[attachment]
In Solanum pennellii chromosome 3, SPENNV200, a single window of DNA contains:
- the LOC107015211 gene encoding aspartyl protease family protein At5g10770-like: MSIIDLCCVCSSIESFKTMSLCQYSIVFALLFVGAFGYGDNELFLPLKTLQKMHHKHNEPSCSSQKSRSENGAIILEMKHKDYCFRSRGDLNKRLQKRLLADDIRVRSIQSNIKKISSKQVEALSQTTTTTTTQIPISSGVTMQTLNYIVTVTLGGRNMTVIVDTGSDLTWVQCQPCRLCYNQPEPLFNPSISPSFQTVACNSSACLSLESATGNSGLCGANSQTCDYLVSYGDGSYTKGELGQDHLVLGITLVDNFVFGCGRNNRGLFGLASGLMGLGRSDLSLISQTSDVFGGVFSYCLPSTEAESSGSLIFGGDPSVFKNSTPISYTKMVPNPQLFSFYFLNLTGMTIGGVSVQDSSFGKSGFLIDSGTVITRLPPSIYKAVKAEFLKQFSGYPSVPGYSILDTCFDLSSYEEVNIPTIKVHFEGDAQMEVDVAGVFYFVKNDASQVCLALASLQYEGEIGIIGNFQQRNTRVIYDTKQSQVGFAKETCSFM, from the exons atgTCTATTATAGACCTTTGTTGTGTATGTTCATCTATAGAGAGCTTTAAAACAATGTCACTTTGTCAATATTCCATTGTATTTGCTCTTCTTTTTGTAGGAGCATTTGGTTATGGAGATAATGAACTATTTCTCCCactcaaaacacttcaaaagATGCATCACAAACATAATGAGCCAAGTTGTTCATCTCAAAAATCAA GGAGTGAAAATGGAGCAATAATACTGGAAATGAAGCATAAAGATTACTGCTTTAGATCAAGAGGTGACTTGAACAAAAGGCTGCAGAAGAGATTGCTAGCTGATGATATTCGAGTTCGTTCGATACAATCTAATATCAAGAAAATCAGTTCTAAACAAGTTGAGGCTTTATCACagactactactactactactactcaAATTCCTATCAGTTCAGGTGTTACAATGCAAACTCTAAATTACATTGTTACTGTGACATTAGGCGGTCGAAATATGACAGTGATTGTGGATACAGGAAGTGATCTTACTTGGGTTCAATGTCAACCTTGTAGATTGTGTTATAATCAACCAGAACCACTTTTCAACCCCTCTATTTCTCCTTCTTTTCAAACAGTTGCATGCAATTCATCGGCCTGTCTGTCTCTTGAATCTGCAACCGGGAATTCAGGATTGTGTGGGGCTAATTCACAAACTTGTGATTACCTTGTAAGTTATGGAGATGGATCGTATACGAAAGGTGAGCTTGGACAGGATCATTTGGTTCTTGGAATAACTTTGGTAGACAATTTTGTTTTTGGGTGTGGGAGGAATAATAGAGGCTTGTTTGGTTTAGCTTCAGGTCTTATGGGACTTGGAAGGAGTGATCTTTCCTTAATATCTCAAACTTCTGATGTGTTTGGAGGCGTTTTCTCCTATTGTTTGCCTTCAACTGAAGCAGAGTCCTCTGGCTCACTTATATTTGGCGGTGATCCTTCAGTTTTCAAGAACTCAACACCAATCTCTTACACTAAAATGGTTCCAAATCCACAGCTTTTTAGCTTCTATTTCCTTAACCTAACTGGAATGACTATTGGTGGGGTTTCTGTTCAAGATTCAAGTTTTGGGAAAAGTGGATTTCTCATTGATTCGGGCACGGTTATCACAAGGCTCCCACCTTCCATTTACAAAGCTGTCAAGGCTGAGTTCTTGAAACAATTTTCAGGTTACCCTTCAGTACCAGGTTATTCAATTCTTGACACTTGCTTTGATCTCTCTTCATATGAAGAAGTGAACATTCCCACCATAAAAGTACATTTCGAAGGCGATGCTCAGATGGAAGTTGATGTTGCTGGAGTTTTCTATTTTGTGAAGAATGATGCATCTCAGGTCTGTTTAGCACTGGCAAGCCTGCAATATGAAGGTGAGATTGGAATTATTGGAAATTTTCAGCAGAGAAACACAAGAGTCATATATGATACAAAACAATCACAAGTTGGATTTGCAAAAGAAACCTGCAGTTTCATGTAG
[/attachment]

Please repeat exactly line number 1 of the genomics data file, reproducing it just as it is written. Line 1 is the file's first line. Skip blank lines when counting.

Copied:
In Solanum pennellii chromosome 3, SPENNV200, a single window of DNA contains: